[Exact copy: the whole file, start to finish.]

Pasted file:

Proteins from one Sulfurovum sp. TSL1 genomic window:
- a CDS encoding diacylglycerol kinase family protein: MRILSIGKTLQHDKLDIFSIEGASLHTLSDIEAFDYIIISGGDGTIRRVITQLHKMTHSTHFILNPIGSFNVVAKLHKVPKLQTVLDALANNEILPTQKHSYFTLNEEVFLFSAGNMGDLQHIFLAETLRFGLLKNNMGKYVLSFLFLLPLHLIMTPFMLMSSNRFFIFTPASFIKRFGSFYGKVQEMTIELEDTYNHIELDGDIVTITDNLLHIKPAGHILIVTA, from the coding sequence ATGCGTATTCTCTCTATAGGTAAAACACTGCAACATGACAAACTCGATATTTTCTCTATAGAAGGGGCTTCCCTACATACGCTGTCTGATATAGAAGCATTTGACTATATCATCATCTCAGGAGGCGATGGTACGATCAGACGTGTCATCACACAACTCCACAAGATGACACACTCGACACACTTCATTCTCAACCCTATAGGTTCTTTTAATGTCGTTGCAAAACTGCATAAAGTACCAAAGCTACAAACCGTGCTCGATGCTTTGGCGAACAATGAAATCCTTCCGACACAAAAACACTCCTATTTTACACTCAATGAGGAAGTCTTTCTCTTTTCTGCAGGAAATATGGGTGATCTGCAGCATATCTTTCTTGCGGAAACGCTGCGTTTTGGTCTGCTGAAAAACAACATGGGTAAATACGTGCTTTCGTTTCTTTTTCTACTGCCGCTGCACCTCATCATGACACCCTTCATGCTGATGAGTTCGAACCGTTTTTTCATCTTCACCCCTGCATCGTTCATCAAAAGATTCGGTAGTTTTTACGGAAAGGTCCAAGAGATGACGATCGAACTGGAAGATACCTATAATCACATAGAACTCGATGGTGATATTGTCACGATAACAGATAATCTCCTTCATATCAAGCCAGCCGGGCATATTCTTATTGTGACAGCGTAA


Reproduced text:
Proteins from one Sulfurovum sp. TSL1 genomic window:
- a CDS encoding diacylglycerol kinase family protein: MRILSIGKTLQHDKLDIFSIEGASLHTLSDIEAFDYIIISGGDGTIRRVITQLHKMTHSTHFILNPIGSFNVVAKLHKVPKLQTVLDALANNEILPTQKHSYFTLNEEVFLFSAGNMGDLQHIFLAETLRFGLLKNNMGKYVLSFLFLLPLHLIMTPFMLMSSNRFFIFTPASFIKRFGSFYGKVQEMTIELEDTYNHIELDGDIVTITDNLLHIKPAGHILIVTA, from the coding sequence ATGCGTATTCTCTCTATAGGTAAAACACTGCAACATGACAAACTCGATATTTTCTCTATAGAAGGGGCTTCCCTACATACGCTGTCTGATATAGAAGCATTTGACTATATCATCATCTCAGGAGGCGATGGTACGATCAGACGTGTCATCACACAACTCCACAAGATGACACACTCGACACACTTCATTCTCAACCCTATAGGTTCTTTTAATGTCGTTGCAAAACTGCATAAAGTACCAAAGCTACAAACCGTGCTCGATGCTTTGGCGAACAATGAAATCCTTCCGACACAAAAACACTCCTATTTTACACTCAATGAGGAAGTCTTTCTCTTTTCTGCAGGAAATATGGGTGATCTGCAGCATATCTTTCTTGCGGAAACGCTGCGTTTTGGTCTGCTGAAAAACAACATGGGTAAATACGTGCTTTCGTTTCTTTTTCTACTGCCGCTGCACCTCATCATGACACCCTTCATGCTGATGAGTTCGAACCGTTTTTTCATCTTCACCCCTGCATCGTTCATCAAAAGATTCGGTAGTTTTTACGGAAAGGTCCAAGAGATGACGATCGAACTGGAAGATACCTATAATCACATAGAACTCGATGGTGATATTGTCACGATAACAGATAATCTCCTTCATATCAAGCCAGCCGGGCATATTCTTATTGTGACAGCGTAA